1.     Acknowledge that any adult and most school age children have now had the opportunity to be fully vaccinated, and that forcing further mandates, particularly requiring boosters for children, is likely to increase mistrust and resentment of government and public health officials.

2.     Acknowledge that many families in California vaccinated their children for the good of society since children are at lower risk of severe disease.

3.     Acknowledge that vaccinated individuals of all ages in this state have been waiting for a reward for their efforts in the form of a major relaxation of restrictions which they have yet to receive.

Solome Walker, 9, looks down at her bandage after getting her first Pfizer COVID shot at a vaccination clinic for young students. (AP Photo/Laura Ungar)

4.     Acknowledge that the public is weary from two years of restrictions, shifting messages from government officials, and a failure to acknowledge that the risk of severe COVID among children is significantly lower than in adults; indeed, it could take well over a generation for government leaders and infectious disease experts to regain the public’s trust.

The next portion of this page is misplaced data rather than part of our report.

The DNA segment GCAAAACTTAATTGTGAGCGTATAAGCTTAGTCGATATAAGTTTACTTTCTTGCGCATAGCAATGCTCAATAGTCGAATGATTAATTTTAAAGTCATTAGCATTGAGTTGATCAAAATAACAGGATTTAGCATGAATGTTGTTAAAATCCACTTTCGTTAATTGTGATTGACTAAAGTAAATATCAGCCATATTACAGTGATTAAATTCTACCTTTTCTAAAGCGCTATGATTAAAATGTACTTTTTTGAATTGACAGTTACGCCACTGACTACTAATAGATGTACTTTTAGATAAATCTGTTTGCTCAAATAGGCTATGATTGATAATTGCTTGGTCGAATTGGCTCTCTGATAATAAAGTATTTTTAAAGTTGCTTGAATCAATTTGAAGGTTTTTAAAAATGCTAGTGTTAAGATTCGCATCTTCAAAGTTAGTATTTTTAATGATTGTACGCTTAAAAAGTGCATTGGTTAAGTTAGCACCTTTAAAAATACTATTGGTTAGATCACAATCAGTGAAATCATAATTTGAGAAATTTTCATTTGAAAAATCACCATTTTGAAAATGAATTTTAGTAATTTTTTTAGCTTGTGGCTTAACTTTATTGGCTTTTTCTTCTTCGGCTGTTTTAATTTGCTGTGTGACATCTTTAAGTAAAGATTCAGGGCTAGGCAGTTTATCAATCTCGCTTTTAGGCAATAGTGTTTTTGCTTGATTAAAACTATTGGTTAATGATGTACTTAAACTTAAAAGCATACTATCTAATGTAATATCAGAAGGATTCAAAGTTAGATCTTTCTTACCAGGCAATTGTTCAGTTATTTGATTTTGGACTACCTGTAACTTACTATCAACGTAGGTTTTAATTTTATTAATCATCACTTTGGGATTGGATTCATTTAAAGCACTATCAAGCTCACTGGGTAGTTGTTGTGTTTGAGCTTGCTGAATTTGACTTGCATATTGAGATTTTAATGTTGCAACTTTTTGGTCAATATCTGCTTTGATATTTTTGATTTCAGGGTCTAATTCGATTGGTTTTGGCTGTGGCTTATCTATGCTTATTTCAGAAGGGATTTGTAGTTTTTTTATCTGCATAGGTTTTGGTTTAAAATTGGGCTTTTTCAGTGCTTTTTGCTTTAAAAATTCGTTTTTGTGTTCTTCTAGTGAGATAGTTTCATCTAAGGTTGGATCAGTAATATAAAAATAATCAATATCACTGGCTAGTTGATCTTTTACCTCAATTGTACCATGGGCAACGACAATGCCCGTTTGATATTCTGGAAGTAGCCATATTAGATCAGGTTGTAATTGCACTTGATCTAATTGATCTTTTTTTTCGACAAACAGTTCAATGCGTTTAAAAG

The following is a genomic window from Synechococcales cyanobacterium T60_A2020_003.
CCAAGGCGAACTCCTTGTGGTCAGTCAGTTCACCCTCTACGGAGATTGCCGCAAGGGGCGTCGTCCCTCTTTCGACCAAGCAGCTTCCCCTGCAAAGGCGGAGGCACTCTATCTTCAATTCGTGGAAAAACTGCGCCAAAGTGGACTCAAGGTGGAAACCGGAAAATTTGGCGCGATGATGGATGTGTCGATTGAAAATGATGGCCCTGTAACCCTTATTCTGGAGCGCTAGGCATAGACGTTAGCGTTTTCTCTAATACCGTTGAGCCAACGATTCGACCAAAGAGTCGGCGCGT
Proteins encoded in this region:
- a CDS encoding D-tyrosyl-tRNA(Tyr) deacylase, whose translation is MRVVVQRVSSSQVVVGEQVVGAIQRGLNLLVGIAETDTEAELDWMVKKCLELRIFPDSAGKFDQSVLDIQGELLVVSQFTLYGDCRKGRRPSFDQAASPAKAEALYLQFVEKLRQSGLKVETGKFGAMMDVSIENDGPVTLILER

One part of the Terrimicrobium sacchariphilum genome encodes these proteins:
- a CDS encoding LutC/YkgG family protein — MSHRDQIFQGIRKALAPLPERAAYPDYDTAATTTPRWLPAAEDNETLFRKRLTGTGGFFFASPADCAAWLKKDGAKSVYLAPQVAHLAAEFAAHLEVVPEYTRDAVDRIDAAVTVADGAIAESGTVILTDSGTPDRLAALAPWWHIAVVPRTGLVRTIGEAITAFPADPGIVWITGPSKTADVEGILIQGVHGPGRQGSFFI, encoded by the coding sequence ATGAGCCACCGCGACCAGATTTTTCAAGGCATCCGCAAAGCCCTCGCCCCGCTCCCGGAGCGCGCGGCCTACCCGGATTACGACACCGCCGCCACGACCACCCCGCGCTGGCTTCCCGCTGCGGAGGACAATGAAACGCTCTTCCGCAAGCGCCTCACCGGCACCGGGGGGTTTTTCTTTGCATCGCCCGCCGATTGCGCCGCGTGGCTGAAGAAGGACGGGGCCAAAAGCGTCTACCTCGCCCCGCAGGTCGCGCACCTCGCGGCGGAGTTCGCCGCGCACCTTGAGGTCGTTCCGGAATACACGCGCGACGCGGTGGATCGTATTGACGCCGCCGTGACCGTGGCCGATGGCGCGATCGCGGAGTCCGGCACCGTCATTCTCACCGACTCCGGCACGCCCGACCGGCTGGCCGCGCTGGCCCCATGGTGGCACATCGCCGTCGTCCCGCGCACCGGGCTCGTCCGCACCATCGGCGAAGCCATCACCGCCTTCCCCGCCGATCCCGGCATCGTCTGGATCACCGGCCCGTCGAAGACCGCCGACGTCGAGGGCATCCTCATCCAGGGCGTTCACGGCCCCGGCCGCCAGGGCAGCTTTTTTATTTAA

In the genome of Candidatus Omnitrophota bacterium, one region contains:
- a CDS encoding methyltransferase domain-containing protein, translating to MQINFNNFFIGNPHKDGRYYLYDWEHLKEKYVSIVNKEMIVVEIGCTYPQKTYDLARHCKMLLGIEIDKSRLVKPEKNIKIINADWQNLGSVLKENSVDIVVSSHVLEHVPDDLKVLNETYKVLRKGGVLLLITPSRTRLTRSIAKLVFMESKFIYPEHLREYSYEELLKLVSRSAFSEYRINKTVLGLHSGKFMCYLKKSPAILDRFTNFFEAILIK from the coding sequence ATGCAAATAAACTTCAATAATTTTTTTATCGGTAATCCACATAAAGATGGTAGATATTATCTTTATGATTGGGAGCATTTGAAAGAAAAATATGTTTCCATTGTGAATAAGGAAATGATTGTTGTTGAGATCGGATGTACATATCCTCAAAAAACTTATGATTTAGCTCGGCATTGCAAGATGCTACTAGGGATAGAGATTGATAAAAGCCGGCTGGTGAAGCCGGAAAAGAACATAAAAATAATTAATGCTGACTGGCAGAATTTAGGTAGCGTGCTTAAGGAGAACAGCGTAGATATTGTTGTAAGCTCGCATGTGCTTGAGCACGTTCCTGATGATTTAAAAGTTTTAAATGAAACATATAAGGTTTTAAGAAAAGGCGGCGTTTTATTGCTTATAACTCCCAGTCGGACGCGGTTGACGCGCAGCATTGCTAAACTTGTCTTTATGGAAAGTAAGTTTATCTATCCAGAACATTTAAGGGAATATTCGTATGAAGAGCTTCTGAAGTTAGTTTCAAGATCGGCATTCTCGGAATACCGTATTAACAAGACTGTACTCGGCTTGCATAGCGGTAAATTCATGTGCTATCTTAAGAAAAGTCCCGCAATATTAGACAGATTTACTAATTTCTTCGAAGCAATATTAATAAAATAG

5.     Acknowledge the smaller risk that COVID-19 illness poses to children compared to the disproportionate toll that mitigation measures have taken on children.

6.     Acknowledge the ongoing mental health crisis that is present in our children and teens due to social isolation and anxiety that has been created by this pandemic.

7.     Acknowledge the ongoing educational crisis that is unfolding before us so long as children cannot see their teachers’ and peers’ faces and adequately hear and interact with them.

8.     Immediately allow school children to unmask while outdoors, including during sports, by clarifying that outdoor exposures to COVID-19 are exceedingly low risk encounters and should not qualify as close contacts for the purpose of quarantines.